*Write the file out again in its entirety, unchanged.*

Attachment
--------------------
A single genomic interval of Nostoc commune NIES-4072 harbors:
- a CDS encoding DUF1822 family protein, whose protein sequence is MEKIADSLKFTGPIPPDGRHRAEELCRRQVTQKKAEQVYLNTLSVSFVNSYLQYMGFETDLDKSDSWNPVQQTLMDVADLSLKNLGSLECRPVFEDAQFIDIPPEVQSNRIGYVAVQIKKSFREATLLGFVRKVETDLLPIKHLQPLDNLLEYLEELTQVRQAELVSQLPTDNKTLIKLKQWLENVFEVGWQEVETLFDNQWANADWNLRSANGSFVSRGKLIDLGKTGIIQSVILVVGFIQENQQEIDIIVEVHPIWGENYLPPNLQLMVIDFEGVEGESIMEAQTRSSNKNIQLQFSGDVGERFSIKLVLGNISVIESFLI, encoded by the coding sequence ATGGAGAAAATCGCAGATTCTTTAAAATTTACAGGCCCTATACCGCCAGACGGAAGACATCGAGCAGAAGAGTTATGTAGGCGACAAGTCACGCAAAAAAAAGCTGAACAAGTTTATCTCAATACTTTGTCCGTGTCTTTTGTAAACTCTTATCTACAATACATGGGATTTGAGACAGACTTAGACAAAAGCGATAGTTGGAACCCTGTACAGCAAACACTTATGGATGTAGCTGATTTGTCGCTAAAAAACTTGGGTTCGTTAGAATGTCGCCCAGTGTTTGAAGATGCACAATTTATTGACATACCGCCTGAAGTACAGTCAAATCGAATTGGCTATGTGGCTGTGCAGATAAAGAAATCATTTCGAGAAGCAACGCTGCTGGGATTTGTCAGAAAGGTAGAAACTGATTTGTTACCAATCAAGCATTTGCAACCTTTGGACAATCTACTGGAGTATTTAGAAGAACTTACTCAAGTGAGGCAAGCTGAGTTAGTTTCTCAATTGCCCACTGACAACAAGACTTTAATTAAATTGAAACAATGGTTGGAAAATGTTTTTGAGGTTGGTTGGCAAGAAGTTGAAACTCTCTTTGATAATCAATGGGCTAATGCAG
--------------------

A single genomic interval of Nostoc commune NIES-4072 harbors:
- a CDS encoding DUF1822 family protein, whose protein sequence is MEKIADSLKFTGPIPPDGRHRAEELCRRQVTQKKAEQVYLNTLSVSFVNSYLQYMGFETDLDKSDSWNPVQQTLMDVADLSLKNLGSLECRPVFEDAQFIDIPPEVQSNRIGYVAVQIKKSFREATLLGFVRKVETDLLPIKHLQPLDNLLEYLEELTQVRQAELVSQLPTDNKTLIKLKQWLENVFEVGWQEVETLFDNQWANADWNLRSANGSFVSRGKLIDLGKTGIIQSVILVVGFIQENQQEIDIIVEVHPIWGENYLPPNLQLMVIDFEGVEGESIMEAQTRSSNKNIQLQFSGDVGERFSIKLVLGNISVIESFLI, encoded by the coding sequence ATGGAGAAAATCGCAGATTCTTTAAAATTTACAGGCCCTATACCGCCAGACGGAAGACATCGAGCAGAAGAGTTATGTAGGCGACAAGTCACGCAAAAAAAAGCTGAACAAGTTTATCTCAATACTTTGTCCGTGTCTTTTGTAAACTCTTATCTACAATACATGGGATTTGAGACAGACTTAGACAAAAGCGATAGTTGGAACCCTGTACAGCAAACACTTATGGATGTAGCTGATTTGTCGCTAAAAAACTTGGGTTCGTTAGAATGTCGCCCAGTGTTTGAAGATGCACAATTTATTGACATACCGCCTGAAGTACAGTCAAATCGAATTGGCTATGTGGCTGTGCAGATAAAGAAATCATTTCGAGAAGCAACGCTGCTGGGATTTGTCAGAAAGGTAGAAACTGATTTGTTACCAATCAAGCATTTGCAACCTTTGGACAATCTACTGGAGTATTTAGAAGAACTTACTCAAGTGAGGCAAGCTGAGTTAGTTTCTCAATTGCCCACTGACAACAAGACTTTAATTAAATTGAAACAATGGTTGGAAAATGTTTTTGAGGTTGGTTGGCAAGAAGTTGAAACTCTCTTTGATAATCAATGGGCTAATGCAG